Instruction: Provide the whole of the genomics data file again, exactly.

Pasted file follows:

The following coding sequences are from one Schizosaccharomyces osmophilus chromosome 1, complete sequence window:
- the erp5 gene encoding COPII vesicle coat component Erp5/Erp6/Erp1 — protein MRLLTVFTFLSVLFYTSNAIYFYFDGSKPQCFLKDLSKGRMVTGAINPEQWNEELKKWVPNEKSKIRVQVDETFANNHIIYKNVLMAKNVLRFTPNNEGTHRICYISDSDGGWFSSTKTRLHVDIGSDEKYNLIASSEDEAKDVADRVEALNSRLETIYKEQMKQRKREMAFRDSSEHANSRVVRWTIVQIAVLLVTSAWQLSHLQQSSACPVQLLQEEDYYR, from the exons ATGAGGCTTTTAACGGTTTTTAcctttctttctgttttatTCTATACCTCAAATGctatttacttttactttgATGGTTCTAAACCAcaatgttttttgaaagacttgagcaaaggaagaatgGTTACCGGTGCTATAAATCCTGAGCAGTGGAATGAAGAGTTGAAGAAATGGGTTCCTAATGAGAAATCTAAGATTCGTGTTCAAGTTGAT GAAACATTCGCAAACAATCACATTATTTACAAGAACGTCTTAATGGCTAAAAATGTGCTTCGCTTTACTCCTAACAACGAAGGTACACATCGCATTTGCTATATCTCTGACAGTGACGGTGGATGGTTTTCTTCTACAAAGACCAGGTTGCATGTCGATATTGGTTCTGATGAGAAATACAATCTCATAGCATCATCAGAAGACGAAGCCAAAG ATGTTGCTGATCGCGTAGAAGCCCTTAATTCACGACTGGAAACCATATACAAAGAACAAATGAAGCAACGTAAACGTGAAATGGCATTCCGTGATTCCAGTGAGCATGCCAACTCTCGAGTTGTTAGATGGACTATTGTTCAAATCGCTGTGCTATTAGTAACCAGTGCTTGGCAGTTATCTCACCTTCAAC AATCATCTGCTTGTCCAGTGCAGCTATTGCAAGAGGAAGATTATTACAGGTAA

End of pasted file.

The following coding sequences are from one Schizosaccharomyces osmophilus chromosome 1, complete sequence window:
- the erp5 gene encoding COPII vesicle coat component Erp5/Erp6/Erp1 — protein MRLLTVFTFLSVLFYTSNAIYFYFDGSKPQCFLKDLSKGRMVTGAINPEQWNEELKKWVPNEKSKIRVQVDETFANNHIIYKNVLMAKNVLRFTPNNEGTHRICYISDSDGGWFSSTKTRLHVDIGSDEKYNLIASSEDEAKDVADRVEALNSRLETIYKEQMKQRKREMAFRDSSEHANSRVVRWTIVQIAVLLVTSAWQLSHLQQSSACPVQLLQEEDYYR, from the exons ATGAGGCTTTTAACGGTTTTTAcctttctttctgttttatTCTATACCTCAAATGctatttacttttactttgATGGTTCTAAACCAcaatgttttttgaaagacttgagcaaaggaagaatgGTTACCGGTGCTATAAATCCTGAGCAGTGGAATGAAGAGTTGAAGAAATGGGTTCCTAATGAGAAATCTAAGATTCGTGTTCAAGTTGAT GAAACATTCGCAAACAATCACATTATTTACAAGAACGTCTTAATGGCTAAAAATGTGCTTCGCTTTACTCCTAACAACGAAGGTACACATCGCATTTGCTATATCTCTGACAGTGACGGTGGATGGTTTTCTTCTACAAAGACCAGGTTGCATGTCGATATTGGTTCTGATGAGAAATACAATCTCATAGCATCATCAGAAGACGAAGCCAAAG ATGTTGCTGATCGCGTAGAAGCCCTTAATTCACGACTGGAAACCATATACAAAGAACAAATGAAGCAACGTAAACGTGAAATGGCATTCCGTGATTCCAGTGAGCATGCCAACTCTCGAGTTGTTAGATGGACTATTGTTCAAATCGCTGTGCTATTAGTAACCAGTGCTTGGCAGTTATCTCACCTTCAAC AATCATCTGCTTGTCCAGTGCAGCTATTGCAAGAGGAAGATTATTACAGGTAA